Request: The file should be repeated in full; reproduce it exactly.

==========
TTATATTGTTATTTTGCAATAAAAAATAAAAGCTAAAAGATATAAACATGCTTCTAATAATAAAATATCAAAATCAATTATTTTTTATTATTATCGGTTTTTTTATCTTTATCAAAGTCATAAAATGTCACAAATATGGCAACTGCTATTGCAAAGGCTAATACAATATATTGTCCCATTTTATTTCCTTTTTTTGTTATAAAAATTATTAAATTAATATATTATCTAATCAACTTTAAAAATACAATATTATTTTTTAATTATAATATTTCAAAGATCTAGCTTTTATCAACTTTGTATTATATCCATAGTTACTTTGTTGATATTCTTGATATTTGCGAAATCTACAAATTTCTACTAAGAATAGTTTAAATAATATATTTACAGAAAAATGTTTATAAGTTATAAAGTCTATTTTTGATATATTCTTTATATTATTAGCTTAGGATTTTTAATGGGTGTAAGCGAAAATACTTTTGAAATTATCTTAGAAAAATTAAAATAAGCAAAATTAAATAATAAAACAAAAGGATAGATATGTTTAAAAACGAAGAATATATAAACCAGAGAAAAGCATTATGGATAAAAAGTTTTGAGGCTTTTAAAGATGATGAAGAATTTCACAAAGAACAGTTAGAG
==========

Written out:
TTATATTGTTATTTTGCAATAAAAAATAAAAGCTAAAAGATATAAACATGCTTCTAATAATAAAATATCAAAATCAATTATTTTTTATTATTATCGGTTTTTTTATCTTTATCAAAGTCATAAAATGTCACAAATATGGCAACTGCTATTGCAAAGGCTAATACAATATATTGTCCCATTTTATTTCCTTTTTTTGTTATAAAAATTATTAAATTAATATATTATCTAATCAACTTTAAAAATACAATATTATTTTTTAATTATAATATTTCAAAGATCTAGCTTTTATCAACTTTGTATTATATCCATAGTTACTTTGTTGATATTCTTGATATTTGCGAAATCTACAAATTTCTACTAAGAATAGTTTAAATAATATATTTACAGAAAAATGTTTATAAGTTATAAAGTCTATTTTTGATATATTCTTTATATTATTAGCTTAGGATTTTTAATGGGTGTAAGCGAAAATACTTTTGAAATTATCTTAGAAAAATTAAAATAAGCAAAATTAAATAATAAAACAAAAGGATAGATATGTTTAAAAACGAAGAATATATAAACCAGAGAAAAGCATTATGGATAAAAAGTTTTGAGGCTTTTAAAGATGATGAAGAATTTCACAAAGAACAGTTAGAG